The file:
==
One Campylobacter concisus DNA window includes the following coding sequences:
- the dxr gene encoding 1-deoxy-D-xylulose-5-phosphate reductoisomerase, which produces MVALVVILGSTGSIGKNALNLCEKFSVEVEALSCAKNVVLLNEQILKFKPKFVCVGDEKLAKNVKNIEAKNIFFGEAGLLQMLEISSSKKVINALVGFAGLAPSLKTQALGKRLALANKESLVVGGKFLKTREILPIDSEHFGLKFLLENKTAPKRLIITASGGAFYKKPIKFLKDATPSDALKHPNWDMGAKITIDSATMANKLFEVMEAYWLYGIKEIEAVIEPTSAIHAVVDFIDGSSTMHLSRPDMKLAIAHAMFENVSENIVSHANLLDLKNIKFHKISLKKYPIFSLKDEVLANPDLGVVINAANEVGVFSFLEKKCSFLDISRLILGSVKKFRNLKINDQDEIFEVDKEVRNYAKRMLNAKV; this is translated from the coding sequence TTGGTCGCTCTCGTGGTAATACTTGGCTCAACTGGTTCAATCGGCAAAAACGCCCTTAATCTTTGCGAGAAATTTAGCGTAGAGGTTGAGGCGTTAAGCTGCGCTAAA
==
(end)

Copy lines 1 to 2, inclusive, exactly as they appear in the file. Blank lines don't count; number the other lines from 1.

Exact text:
One Campylobacter concisus DNA window includes the following coding sequences:
- the dxr gene encoding 1-deoxy-D-xylulose-5-phosphate reductoisomerase, which produces MVALVVILGSTGSIGKNALNLCEKFSVEVEALSCAKNVVLLNEQILKFKPKFVCVGDEKLAKNVKNIEAKNIFFGEAGLLQMLEISSSKKVINALVGFAGLAPSLKTQALGKRLALANKESLVVGGKFLKTREILPIDSEHFGLKFLLENKTAPKRLIITASGGAFYKKPIKFLKDATPSDALKHPNWDMGAKITIDSATMANKLFEVMEAYWLYGIKEIEAVIEPTSAIHAVVDFIDGSSTMHLSRPDMKLAIAHAMFENVSENIVSHANLLDLKNIKFHKISLKKYPIFSLKDEVLANPDLGVVINAANEVGVFSFLEKKCSFLDISRLILGSVKKFRNLKINDQDEIFEVDKEVRNYAKRMLNAKV; this is translated from the coding sequence TTGGTCGCTCTCGTGGTAATACTTGGCTCAACTGGTTCAATCGGCAAAAACGCCCTTAATCTTTGCGAGAAATTTAGCGTAGAGGTTGAGGCGTTAAGCTGCGCTAAA